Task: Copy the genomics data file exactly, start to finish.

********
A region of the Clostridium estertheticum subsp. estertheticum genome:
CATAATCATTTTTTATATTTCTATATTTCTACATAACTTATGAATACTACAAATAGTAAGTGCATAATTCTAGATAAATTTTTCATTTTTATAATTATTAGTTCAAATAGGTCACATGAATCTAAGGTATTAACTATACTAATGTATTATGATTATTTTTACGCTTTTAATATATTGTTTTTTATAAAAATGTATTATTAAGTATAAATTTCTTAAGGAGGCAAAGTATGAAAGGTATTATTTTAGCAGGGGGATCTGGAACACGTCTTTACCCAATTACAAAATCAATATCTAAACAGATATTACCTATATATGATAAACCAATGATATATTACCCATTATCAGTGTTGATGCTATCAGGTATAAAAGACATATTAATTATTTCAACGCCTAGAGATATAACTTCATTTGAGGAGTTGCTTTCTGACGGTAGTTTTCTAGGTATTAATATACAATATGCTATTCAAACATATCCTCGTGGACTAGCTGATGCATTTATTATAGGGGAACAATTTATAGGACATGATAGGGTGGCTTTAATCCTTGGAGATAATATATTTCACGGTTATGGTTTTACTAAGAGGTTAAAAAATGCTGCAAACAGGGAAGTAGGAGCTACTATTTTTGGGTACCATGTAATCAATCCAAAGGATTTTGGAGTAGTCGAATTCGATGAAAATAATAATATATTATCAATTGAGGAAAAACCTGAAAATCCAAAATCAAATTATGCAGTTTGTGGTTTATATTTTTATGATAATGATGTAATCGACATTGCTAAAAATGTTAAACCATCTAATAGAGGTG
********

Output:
A region of the Clostridium estertheticum subsp. estertheticum genome:
CATAATCATTTTTTATATTTCTATATTTCTACATAACTTATGAATACTACAAATAGTAAGTGCATAATTCTAGATAAATTTTTCATTTTTATAATTATTAGTTCAAATAGGTCACATGAATCTAAGGTATTAACTATACTAATGTATTATGATTATTTTTACGCTTTTAATATATTGTTTTTTATAAAAATGTATTATTAAGTATAAATTTCTTAAGGAGGCAAAGTATGAAAGGTATTATTTTAGCAGGGGGATCTGGAACACGTCTTTACCCAATTACAAAATCAATATCTAAACAGATATTACCTATATATGATAAACCAATGATATATTACCCATTATCAGTGTTGATGCTATCAGGTATAAAAGACATATTAATTATTTCAACGCCTAGAGATATAACTTCATTTGAGGAGTTGCTTTCTGACGGTAGTTTTCTAGGTATTAATATACAATATGCTATTCAAACATATCCTCGTGGACTAGCTGATGCATTTATTATAGGGGAACAATTTATAGGACATGATAGGGTGGCTTTAATCCTTGGAGATAATATATTTCACGGTTATGGTTTTACTAAGAGGTTAAAAAATGCTGCAAACAGGGAAGTAGGAGCTACTATTTTTGGGTACCATGTAATCAATCCAAAGGATTTTGGAGTAGTCGAATTCGATGAAAATAATAATATATTATCAATTGAGGAAAAACCTGAAAATCCAAAATCAAATTATGCAGTTTGTGGTTTATATTTTTATGATAATGATGTAATCGACATTGCTAAAAATGTTAAACCATCTAATAGAGGTG